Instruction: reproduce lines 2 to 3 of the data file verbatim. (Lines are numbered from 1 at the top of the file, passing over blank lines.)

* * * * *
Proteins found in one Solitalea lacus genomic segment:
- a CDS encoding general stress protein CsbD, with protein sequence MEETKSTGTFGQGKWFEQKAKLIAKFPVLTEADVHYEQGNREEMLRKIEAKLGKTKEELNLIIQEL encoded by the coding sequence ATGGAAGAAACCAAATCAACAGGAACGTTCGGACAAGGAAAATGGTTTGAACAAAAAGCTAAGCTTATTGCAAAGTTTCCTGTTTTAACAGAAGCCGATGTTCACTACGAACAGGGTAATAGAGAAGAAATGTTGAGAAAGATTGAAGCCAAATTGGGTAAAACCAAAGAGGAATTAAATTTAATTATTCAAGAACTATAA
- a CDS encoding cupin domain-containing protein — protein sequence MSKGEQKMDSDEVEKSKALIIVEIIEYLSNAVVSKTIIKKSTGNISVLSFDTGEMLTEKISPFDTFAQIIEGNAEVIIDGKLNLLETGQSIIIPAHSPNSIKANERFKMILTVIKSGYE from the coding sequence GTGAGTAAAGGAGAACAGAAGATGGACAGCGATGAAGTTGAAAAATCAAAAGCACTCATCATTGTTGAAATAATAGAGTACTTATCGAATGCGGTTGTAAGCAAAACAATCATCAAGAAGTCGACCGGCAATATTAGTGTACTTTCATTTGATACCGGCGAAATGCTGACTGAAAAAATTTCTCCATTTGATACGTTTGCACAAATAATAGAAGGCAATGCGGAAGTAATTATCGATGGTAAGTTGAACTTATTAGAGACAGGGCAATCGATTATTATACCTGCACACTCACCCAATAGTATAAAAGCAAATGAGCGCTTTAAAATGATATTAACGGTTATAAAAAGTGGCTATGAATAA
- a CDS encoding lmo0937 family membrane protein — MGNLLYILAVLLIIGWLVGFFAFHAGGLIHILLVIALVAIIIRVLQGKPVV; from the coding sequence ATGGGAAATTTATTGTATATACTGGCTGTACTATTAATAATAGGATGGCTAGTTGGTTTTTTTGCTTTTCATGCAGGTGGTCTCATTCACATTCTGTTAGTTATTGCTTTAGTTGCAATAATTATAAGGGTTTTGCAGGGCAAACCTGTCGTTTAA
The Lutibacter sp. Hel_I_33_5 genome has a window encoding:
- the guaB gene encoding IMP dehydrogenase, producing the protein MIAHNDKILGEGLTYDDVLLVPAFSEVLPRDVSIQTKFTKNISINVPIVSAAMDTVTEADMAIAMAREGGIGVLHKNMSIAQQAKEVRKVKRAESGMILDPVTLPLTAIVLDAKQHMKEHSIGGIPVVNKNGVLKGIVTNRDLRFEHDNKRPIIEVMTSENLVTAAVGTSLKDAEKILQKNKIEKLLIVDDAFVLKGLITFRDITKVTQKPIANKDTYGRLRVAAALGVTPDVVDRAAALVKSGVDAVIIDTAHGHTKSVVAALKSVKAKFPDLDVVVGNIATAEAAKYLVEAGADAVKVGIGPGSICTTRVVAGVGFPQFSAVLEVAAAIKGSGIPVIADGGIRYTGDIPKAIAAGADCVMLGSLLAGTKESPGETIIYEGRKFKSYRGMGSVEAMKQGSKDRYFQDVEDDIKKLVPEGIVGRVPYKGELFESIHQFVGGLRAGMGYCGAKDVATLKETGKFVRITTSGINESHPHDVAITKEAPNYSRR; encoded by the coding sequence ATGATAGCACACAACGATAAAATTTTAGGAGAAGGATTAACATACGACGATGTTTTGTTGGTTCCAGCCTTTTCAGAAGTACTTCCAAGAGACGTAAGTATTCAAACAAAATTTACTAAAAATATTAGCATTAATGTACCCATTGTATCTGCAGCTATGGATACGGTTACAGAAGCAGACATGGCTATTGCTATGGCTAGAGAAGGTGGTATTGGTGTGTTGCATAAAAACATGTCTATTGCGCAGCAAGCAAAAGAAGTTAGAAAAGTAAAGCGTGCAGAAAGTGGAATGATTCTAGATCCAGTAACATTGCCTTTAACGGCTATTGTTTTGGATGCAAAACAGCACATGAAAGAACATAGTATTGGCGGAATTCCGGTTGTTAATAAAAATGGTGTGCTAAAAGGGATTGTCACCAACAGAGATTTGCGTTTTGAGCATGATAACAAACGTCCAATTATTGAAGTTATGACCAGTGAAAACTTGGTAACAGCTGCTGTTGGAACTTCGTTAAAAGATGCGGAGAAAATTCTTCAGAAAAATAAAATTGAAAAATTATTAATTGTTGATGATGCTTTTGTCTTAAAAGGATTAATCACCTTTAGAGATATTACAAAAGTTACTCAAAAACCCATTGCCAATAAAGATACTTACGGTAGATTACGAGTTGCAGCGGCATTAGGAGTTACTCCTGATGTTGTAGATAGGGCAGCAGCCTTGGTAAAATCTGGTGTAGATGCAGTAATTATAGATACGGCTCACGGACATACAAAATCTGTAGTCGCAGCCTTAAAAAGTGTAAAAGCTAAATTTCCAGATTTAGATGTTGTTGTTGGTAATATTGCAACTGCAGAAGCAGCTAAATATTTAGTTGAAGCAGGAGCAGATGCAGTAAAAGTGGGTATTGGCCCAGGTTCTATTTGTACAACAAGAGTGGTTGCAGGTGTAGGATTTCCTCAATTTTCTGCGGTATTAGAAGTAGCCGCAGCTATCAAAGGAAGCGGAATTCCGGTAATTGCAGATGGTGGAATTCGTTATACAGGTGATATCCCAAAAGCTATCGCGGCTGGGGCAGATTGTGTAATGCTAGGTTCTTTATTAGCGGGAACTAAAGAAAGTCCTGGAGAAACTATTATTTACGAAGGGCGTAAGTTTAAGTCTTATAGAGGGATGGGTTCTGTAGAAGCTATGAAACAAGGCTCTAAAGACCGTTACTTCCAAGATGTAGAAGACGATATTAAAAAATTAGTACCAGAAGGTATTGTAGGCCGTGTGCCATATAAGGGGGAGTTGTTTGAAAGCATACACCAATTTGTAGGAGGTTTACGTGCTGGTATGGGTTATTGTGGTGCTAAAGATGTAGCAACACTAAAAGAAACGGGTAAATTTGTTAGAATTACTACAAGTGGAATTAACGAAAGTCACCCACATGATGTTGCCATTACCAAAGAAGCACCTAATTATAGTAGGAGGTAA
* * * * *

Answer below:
- a CDS encoding general stress protein CsbD, with protein sequence MEETKSTGTFGQGKWFEQKAKLIAKFPVLTEADVHYEQGNREEMLRKIEAKLGKTKEELNLIIQEL encoded by the coding sequence ATGGAAGAAACCAAATCAACAGGAACGTTCGGACAAGGAAAATGGTTTGAACAAAAAGCTAAGCTTATTGCAAAGTTTCCTGTTTTAACAGAAGCCGATGTTCACTACGAACAGGGTAATAGAGAAGAAATGTTGAGAAAGATTGAAGCCAAATTGGGTAAAACCAAAGAGGAATTAAATTTAATTATTCAAGAACTATAA
- a CDS encoding cupin domain-containing protein — protein sequence MSKGEQKMDSDEVEKSKALIIVEIIEYLSNAVVSKTIIKKSTGNISVLSFDTGEMLTEKISPFDTFAQIIEGNAEVIIDGKLNLLETGQSIIIPAHSPNSIKANERFKMILTVIKSGYE from the coding sequence GTGAGTAAAGGAGAACAGAAGATGGACAGCGATGAAGTTGAAAAATCAAAAGCACTCATCATTGTTGAAATAATAGAGTACTTATCGAATGCGGTTGTAAGCAAAACAATCATCAAGAAGTCGACCGGCAATATTAGTGTACTTTCATTTGATACCGGCGAAATGCTGACTGAAAAAATTTCTCCATTTGATACGTTTGCACAAATAATAGAAGGCAATGCGGAAGTAATTATCGATGGTAAGTTGAACTTATTAGAGACAGGGCAATCGATTATTATACCTGCACACTCACCCAATAGTATAAAAGCAAATGAGCGCTTTAAAATGATATTAACGGTTATAAAAAGTGGCTATGAATAA